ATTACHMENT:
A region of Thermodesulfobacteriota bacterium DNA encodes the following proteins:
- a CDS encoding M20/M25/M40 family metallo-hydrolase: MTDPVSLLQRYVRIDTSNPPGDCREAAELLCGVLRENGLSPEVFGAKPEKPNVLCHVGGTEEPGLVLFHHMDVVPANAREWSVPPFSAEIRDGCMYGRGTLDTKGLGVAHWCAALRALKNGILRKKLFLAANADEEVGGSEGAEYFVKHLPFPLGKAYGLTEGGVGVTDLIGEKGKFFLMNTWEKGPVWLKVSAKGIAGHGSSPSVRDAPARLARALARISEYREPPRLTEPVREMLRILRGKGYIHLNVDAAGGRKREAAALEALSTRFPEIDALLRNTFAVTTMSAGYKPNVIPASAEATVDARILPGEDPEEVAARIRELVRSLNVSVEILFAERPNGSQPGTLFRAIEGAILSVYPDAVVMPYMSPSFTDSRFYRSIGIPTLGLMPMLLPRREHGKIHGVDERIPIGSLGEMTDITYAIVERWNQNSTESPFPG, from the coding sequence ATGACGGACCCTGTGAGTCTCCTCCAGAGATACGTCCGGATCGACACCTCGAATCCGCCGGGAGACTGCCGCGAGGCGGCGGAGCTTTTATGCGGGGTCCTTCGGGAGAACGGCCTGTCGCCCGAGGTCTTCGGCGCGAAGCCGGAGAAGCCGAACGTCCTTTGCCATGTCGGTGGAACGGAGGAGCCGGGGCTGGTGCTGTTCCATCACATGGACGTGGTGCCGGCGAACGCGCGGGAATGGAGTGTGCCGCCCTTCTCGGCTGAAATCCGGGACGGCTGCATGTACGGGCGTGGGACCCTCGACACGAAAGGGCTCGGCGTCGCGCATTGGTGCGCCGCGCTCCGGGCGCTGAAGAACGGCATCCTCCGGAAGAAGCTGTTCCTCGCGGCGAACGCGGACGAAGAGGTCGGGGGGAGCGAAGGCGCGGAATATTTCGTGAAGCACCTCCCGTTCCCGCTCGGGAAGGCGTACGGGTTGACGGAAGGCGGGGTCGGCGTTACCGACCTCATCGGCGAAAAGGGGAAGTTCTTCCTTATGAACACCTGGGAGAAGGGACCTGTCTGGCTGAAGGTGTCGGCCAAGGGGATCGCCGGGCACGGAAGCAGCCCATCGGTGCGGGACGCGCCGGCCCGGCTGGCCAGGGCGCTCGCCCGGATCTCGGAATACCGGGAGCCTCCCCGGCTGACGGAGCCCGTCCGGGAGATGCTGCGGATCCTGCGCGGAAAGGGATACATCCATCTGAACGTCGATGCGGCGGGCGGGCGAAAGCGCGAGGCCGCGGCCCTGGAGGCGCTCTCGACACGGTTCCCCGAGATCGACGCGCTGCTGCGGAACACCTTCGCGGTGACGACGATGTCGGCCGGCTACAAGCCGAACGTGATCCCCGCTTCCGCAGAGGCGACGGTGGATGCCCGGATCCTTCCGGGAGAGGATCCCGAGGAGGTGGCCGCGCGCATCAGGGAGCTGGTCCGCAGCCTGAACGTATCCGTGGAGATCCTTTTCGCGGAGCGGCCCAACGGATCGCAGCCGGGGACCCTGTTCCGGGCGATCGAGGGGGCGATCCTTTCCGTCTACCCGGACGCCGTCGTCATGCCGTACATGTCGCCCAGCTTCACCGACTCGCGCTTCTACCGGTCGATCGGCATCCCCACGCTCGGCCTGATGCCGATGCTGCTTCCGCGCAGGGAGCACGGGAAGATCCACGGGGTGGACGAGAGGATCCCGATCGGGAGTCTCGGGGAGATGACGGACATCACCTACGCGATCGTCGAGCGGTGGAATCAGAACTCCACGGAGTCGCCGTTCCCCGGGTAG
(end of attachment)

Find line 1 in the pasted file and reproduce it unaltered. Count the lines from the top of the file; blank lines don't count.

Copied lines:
A region of Thermodesulfobacteriota bacterium DNA encodes the following proteins: